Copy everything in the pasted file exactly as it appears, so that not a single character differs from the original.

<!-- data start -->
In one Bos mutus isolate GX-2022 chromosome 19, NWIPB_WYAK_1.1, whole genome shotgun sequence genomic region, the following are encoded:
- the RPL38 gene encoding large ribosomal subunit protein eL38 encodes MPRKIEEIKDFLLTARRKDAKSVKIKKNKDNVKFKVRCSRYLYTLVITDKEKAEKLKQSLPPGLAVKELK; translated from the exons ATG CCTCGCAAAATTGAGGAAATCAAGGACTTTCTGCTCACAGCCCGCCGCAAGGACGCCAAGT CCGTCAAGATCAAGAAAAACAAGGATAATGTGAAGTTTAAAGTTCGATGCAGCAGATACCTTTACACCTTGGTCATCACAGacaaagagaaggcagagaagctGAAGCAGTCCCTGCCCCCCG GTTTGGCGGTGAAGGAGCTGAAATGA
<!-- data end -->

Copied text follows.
In one Bos mutus isolate GX-2022 chromosome 19, NWIPB_WYAK_1.1, whole genome shotgun sequence genomic region, the following are encoded:
- the RPL38 gene encoding large ribosomal subunit protein eL38 encodes MPRKIEEIKDFLLTARRKDAKSVKIKKNKDNVKFKVRCSRYLYTLVITDKEKAEKLKQSLPPGLAVKELK; translated from the exons ATG CCTCGCAAAATTGAGGAAATCAAGGACTTTCTGCTCACAGCCCGCCGCAAGGACGCCAAGT CCGTCAAGATCAAGAAAAACAAGGATAATGTGAAGTTTAAAGTTCGATGCAGCAGATACCTTTACACCTTGGTCATCACAGacaaagagaaggcagagaagctGAAGCAGTCCCTGCCCCCCG GTTTGGCGGTGAAGGAGCTGAAATGA